The image of Cuba conveyed by the recent Communist Party congress is of a country that history left behind. There was Fidel Castro’s younger brother, 79-year-old President Raul Castro, invoking the need to rejuvenate the party’s leadership — and then announcing that his second-in-command will be an 80-year-old comandante from the revolutionary epoch, Jose Ramon Machado, and that the number three position in the hierarchy will be taken by Ramiro Valdes, the ruling group’s boy wonder at 77.
Worse yet, the economic reforms that Raul Castro presented as a way of facing up to the fact that 2 plus 2 must equal 4 are anything but. Instead, they promise a measure of austerity braided into a scheme to declare various black-market sales and services legal so that they can be regulated and taxed by the one-party state.
Rather than gloating over the hopeless stasis in Cuba, policymakers in Washington ought to recognize their own need to catch up with history. Now that the Cold War has been over for two decades, what Raul Castro himself called the “self-delusion’’ of Cuba’s ruling gerontocracy threatens only the Cuban people. Vestigial travel bans, diplomatic snubbing, and economic boycotts only make American leaders look as impervious to reality as the aging Cuban revolutionaries.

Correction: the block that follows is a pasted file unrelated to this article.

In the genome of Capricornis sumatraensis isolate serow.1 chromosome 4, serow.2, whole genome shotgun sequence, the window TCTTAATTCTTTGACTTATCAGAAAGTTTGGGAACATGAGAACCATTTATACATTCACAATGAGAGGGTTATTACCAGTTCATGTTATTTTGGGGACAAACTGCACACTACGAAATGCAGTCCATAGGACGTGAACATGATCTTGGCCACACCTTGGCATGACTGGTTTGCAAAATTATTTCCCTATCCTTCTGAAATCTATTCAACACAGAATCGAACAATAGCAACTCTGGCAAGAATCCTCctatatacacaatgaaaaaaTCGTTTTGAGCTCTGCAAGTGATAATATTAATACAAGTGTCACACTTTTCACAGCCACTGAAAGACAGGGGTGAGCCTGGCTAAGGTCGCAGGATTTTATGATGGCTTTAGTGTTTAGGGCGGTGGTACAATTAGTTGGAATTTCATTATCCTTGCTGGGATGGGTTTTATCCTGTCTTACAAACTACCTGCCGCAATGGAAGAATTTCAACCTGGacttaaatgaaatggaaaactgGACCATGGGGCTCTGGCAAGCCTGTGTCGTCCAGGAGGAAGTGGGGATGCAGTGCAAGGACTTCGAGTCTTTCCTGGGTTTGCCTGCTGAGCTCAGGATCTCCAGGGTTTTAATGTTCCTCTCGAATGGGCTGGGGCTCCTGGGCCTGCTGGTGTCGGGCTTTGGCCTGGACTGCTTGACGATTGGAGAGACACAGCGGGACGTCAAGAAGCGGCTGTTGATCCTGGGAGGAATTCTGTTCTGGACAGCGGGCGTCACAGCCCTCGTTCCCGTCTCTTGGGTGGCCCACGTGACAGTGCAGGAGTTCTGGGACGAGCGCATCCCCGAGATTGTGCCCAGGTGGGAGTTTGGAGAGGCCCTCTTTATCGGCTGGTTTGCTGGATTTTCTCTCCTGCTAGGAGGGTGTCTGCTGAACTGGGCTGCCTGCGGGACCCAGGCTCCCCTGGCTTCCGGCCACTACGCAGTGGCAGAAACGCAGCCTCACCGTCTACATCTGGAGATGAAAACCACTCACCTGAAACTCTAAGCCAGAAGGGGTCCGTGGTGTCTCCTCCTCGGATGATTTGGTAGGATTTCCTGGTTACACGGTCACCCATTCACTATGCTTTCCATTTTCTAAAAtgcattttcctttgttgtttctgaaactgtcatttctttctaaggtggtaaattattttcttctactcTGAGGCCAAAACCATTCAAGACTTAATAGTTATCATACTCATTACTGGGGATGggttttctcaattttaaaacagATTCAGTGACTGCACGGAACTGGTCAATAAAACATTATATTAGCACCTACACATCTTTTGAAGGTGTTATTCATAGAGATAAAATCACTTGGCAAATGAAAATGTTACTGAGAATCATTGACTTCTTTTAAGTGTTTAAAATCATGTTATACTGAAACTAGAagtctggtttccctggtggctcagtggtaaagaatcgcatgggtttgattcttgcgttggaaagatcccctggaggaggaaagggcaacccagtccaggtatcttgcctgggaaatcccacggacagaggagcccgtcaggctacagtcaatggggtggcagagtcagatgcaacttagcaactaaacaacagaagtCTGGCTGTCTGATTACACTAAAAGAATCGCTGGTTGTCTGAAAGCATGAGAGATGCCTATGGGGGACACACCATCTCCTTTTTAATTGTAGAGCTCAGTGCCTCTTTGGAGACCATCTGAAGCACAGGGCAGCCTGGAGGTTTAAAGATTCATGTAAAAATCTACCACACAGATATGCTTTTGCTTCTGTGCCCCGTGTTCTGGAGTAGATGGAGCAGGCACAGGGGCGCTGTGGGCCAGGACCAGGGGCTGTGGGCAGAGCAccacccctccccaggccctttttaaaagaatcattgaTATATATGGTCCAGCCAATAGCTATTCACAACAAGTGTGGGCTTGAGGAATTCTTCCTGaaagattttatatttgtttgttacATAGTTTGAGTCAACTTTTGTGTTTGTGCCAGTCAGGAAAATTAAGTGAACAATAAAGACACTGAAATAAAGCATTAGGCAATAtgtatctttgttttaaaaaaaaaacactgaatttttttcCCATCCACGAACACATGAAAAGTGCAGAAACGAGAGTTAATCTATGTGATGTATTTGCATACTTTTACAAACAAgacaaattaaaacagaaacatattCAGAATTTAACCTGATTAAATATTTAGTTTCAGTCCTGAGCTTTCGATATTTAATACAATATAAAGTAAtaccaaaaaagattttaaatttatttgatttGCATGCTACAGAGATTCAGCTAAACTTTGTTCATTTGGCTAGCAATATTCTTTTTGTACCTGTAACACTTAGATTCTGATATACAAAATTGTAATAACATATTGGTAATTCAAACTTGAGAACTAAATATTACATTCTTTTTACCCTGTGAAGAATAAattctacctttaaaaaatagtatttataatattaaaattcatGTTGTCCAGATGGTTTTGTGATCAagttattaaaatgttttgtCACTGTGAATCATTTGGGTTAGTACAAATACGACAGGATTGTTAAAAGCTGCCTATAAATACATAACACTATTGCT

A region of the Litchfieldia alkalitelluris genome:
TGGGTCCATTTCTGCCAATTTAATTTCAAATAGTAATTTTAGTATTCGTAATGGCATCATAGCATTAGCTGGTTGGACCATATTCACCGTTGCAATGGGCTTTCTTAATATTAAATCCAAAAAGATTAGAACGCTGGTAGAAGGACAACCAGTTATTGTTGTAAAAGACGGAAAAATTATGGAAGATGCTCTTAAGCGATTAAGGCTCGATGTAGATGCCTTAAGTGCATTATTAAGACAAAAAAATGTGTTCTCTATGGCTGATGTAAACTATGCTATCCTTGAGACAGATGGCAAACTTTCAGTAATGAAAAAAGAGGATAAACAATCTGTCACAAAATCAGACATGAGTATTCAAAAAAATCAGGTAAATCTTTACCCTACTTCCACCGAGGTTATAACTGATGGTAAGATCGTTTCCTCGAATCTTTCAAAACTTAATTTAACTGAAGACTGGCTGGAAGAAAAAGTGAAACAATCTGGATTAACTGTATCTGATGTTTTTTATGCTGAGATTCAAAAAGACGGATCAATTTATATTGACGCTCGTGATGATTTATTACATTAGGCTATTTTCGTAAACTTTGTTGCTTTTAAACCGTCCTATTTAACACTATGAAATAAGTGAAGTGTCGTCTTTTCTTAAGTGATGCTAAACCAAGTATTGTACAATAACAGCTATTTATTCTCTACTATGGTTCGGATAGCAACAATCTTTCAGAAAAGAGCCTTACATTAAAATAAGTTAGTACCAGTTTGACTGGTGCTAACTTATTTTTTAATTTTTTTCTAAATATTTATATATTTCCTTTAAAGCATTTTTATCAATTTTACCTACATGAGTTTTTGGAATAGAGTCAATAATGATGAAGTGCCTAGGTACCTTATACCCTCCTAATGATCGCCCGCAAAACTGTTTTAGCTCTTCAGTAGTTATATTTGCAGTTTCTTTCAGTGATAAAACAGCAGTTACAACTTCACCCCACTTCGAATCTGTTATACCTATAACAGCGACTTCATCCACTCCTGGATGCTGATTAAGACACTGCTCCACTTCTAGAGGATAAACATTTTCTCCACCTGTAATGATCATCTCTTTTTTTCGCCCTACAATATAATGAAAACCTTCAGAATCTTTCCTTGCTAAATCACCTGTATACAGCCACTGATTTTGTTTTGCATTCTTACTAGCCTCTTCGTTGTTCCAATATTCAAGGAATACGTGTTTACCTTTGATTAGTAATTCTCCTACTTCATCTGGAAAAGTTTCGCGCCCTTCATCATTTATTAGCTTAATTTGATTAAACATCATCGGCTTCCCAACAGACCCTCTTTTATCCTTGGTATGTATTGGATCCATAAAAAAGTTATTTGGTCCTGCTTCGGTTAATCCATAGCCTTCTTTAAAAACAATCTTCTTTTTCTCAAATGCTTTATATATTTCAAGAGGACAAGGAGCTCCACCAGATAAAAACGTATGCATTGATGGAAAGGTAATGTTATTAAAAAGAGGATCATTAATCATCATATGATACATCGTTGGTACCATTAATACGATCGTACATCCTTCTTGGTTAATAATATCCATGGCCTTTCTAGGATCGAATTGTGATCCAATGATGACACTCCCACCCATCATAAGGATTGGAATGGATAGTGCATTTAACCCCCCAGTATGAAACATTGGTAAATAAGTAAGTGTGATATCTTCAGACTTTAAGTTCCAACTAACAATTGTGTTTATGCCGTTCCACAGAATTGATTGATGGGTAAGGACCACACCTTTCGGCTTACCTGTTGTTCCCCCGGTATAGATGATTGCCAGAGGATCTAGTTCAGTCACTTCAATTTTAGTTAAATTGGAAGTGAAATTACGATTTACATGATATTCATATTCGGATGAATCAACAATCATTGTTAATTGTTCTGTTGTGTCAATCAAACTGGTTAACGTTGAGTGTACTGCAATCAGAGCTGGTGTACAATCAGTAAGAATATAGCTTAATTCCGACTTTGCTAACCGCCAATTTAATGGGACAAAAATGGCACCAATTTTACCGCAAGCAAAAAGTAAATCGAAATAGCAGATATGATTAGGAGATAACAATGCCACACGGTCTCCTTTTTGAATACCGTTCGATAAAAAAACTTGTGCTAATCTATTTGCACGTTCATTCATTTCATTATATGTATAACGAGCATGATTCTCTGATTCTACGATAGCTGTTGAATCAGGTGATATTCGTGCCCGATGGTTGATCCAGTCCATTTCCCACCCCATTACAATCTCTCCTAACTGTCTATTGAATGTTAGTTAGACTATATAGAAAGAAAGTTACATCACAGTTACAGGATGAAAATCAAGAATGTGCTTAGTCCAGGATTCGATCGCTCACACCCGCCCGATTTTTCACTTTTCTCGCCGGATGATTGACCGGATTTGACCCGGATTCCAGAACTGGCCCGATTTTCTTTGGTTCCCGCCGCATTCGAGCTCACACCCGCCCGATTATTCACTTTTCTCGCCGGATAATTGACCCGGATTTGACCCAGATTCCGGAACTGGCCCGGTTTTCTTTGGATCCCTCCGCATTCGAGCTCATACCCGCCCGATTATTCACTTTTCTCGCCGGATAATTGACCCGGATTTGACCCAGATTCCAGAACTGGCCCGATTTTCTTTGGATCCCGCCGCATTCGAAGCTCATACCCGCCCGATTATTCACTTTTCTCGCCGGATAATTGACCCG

The best thing Washington could do for the people of Cuba and for US interests would be to let American diplomats, tourists, goods, and services go to the island. That would only show that the supposed threat of US imperialism is as outmoded as Cuban communism.